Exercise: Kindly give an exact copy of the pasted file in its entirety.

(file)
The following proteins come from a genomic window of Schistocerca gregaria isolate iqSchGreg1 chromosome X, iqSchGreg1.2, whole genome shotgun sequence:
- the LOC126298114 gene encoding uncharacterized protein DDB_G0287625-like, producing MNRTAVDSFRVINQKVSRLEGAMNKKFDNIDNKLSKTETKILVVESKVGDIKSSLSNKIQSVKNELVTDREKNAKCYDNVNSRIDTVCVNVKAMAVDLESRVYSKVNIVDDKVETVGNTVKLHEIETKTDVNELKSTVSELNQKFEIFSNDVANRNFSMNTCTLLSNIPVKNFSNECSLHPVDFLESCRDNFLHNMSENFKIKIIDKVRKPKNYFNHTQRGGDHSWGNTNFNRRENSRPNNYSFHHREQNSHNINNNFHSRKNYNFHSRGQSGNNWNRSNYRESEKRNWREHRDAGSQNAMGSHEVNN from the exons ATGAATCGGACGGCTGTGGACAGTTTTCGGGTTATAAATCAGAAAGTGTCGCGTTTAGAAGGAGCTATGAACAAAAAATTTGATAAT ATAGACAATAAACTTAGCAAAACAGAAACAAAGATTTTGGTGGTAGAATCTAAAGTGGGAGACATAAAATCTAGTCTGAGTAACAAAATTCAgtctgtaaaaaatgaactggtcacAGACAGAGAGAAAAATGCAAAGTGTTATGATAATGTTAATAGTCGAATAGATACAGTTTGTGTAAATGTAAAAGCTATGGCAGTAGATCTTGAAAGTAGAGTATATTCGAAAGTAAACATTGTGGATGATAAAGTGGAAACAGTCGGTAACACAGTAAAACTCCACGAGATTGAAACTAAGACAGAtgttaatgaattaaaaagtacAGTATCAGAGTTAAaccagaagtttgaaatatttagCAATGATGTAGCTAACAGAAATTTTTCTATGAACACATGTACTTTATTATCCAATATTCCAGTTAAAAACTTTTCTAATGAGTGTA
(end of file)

The following proteins come from a genomic window of Schistocerca gregaria isolate iqSchGreg1 chromosome X, iqSchGreg1.2, whole genome shotgun sequence:
- the LOC126298114 gene encoding uncharacterized protein DDB_G0287625-like, producing MNRTAVDSFRVINQKVSRLEGAMNKKFDNIDNKLSKTETKILVVESKVGDIKSSLSNKIQSVKNELVTDREKNAKCYDNVNSRIDTVCVNVKAMAVDLESRVYSKVNIVDDKVETVGNTVKLHEIETKTDVNELKSTVSELNQKFEIFSNDVANRNFSMNTCTLLSNIPVKNFSNECSLHPVDFLESCRDNFLHNMSENFKIKIIDKVRKPKNYFNHTQRGGDHSWGNTNFNRRENSRPNNYSFHHREQNSHNINNNFHSRKNYNFHSRGQSGNNWNRSNYRESEKRNWREHRDAGSQNAMGSHEVNN from the exons ATGAATCGGACGGCTGTGGACAGTTTTCGGGTTATAAATCAGAAAGTGTCGCGTTTAGAAGGAGCTATGAACAAAAAATTTGATAAT ATAGACAATAAACTTAGCAAAACAGAAACAAAGATTTTGGTGGTAGAATCTAAAGTGGGAGACATAAAATCTAGTCTGAGTAACAAAATTCAgtctgtaaaaaatgaactggtcacAGACAGAGAGAAAAATGCAAAGTGTTATGATAATGTTAATAGTCGAATAGATACAGTTTGTGTAAATGTAAAAGCTATGGCAGTAGATCTTGAAAGTAGAGTATATTCGAAAGTAAACATTGTGGATGATAAAGTGGAAACAGTCGGTAACACAGTAAAACTCCACGAGATTGAAACTAAGACAGAtgttaatgaattaaaaagtacAGTATCAGAGTTAAaccagaagtttgaaatatttagCAATGATGTAGCTAACAGAAATTTTTCTATGAACACATGTACTTTATTATCCAATATTCCAGTTAAAAACTTTTCTAATGAGTGTA